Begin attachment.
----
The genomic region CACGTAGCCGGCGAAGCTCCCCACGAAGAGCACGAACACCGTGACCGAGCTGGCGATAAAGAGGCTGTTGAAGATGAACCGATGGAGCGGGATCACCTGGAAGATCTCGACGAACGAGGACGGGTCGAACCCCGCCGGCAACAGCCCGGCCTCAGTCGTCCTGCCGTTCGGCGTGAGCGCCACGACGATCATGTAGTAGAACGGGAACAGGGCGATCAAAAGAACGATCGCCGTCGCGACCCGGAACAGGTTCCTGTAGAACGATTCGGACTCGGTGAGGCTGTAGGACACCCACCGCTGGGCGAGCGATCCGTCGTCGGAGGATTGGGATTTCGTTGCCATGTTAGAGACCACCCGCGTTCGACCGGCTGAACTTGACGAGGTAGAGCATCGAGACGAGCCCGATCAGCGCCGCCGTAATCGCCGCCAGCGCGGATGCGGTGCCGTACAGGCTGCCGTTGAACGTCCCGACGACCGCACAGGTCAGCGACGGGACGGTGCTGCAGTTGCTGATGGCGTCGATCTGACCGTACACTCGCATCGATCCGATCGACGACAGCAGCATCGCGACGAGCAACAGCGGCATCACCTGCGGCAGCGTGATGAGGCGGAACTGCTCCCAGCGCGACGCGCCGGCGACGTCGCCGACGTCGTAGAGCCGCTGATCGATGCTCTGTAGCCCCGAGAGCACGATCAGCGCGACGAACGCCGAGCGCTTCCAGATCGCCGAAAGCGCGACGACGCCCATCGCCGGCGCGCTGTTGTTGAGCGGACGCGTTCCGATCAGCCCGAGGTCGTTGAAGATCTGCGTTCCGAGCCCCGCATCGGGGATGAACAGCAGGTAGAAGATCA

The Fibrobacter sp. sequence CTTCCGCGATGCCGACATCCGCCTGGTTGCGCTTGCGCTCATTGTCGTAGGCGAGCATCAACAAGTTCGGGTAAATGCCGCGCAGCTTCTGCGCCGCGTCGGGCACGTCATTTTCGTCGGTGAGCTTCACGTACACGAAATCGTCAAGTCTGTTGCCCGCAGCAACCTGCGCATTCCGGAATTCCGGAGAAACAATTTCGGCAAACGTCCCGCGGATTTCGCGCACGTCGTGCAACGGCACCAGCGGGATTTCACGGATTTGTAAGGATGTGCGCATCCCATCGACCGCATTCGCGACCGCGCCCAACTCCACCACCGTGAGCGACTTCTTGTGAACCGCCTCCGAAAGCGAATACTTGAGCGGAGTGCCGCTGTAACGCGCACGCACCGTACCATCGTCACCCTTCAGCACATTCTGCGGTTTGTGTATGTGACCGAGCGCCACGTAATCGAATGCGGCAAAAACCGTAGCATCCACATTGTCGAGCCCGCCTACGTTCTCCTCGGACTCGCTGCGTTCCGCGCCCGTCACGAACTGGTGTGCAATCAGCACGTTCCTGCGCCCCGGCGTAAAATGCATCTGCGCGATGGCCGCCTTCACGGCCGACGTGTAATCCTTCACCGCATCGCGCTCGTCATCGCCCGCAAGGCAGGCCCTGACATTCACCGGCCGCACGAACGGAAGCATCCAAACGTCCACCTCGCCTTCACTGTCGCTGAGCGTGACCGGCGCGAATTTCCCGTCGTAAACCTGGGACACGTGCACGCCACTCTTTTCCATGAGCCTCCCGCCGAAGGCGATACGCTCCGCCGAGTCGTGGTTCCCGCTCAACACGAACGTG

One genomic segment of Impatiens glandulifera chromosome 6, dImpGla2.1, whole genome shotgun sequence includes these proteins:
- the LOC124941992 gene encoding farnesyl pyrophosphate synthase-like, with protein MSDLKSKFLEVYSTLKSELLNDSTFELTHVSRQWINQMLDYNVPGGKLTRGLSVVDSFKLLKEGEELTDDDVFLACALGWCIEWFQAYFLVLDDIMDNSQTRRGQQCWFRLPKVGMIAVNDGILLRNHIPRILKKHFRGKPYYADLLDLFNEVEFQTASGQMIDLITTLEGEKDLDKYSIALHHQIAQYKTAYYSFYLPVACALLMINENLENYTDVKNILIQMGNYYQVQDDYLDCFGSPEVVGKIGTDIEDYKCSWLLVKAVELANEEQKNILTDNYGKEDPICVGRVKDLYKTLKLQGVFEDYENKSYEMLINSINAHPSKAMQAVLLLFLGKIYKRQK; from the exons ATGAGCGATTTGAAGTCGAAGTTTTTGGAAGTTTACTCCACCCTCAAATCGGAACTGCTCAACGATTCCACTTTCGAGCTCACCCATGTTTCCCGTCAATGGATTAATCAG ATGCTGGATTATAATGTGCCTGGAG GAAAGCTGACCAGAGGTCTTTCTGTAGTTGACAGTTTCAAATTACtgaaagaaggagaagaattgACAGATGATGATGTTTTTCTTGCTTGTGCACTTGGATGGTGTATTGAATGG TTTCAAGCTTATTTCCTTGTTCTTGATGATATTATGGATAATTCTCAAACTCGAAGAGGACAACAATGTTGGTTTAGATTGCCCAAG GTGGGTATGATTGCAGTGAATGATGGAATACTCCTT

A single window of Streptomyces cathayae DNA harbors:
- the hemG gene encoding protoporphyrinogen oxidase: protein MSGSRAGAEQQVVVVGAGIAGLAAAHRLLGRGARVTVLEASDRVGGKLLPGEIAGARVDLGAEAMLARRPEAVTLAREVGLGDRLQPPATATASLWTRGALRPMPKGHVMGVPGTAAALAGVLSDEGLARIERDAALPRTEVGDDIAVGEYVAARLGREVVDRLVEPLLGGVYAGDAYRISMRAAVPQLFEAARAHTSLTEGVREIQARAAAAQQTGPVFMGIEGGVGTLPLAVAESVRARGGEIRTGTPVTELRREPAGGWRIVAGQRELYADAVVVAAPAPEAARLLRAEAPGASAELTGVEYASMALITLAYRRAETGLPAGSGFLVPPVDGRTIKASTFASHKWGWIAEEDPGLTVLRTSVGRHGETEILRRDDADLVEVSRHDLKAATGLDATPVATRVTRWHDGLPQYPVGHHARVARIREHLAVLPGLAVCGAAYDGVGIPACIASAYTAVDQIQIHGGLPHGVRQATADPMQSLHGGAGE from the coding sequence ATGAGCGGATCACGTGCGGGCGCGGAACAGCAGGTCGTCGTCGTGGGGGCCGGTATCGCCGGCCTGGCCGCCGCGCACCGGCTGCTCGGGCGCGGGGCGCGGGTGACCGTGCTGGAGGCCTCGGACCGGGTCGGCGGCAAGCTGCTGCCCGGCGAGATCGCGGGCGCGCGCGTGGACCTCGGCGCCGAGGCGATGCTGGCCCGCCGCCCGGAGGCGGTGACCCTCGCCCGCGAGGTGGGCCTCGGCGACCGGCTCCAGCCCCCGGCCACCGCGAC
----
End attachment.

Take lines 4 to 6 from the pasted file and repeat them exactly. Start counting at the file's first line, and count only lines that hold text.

- the LOC124941992 gene encoding farnesyl pyrophosphate synthase-like, with protein MSDLKSKFLEVYSTLKSELLNDSTFELTHVSRQWINQMLDYNVPGGKLTRGLSVVDSFKLLKEGEELTDDDVFLACALGWCIEWFQAYFLVLDDIMDNSQTRRGQQCWFRLPKVGMIAVNDGILLRNHIPRILKKHFRGKPYYADLLDLFNEVEFQTASGQMIDLITTLEGEKDLDKYSIALHHQIAQYKTAYYSFYLPVACALLMINENLENYTDVKNILIQMGNYYQVQDDYLDCFGSPEVVGKIGTDIEDYKCSWLLVKAVELANEEQKNILTDNYGKEDPICVGRVKDLYKTLKLQGVFEDYENKSYEMLINSINAHPSKAMQAVLLLFLGKIYKRQK; from the exons ATGAGCGATTTGAAGTCGAAGTTTTTGGAAGTTTACTCCACCCTCAAATCGGAACTGCTCAACGATTCCACTTTCGAGCTCACCCATGTTTCCCGTCAATGGATTAATCAG ATGCTGGATTATAATGTGCCTGGAG GAAAGCTGACCAGAGGTCTTTCTGTAGTTGACAGTTTCAAATTACtgaaagaaggagaagaattgACAGATGATGATGTTTTTCTTGCTTGTGCACTTGGATGGTGTATTGAATGG TTTCAAGCTTATTTCCTTGTTCTTGATGATATTATGGATAATTCTCAAACTCGAAGAGGACAACAATGTTGGTTTAGATTGCCCAAG GTGGGTATGATTGCAGTGAATGATGGAATACTCCTT

A single window of Streptomyces cathayae DNA harbors:
- the hemG gene encoding protoporphyrinogen oxidase: protein MSGSRAGAEQQVVVVGAGIAGLAAAHRLLGRGARVTVLEASDRVGGKLLPGEIAGARVDLGAEAMLARRPEAVTLAREVGLGDRLQPPATATASLWTRGALRPMPKGHVMGVPGTAAALAGVLSDEGLARIERDAALPRTEVGDDIAVGEYVAARLGREVVDRLVEPLLGGVYAGDAYRISMRAAVPQLFEAARAHTSLTEGVREIQARAAAAQQTGPVFMGIEGGVGTLPLAVAESVRARGGEIRTGTPVTELRREPAGGWRIVAGQRELYADAVVVAAPAPEAARLLRAEAPGASAELTGVEYASMALITLAYRRAETGLPAGSGFLVPPVDGRTIKASTFASHKWGWIAEEDPGLTVLRTSVGRHGETEILRRDDADLVEVSRHDLKAATGLDATPVATRVTRWHDGLPQYPVGHHARVARIREHLAVLPGLAVCGAAYDGVGIPACIASAYTAVDQIQIHGGLPHGVRQATADPMQSLHGGAGE from the coding sequence ATGAGCGGATCACGTGCGGGCGCGGAACAGCAGGTCGTCGTCGTGGGGGCCGGTATCGCCGGCCTGGCCGCCGCGCACCGGCTGCTCGGGCGCGGGGCGCGGGTGACCGTGCTGGAGGCCTCGGACCGGGTCGGCGGCAAGCTGCTGCCCGGCGAGATCGCGGGCGCGCGCGTGGACCTCGGCGCCGAGGCGATGCTGGCCCGCCGCCCGGAGGCGGTGACCCTCGCCCGCGAGGTGGGCCTCGGCGACCGGCTCCAGCCCCCGGCCACCGCGAC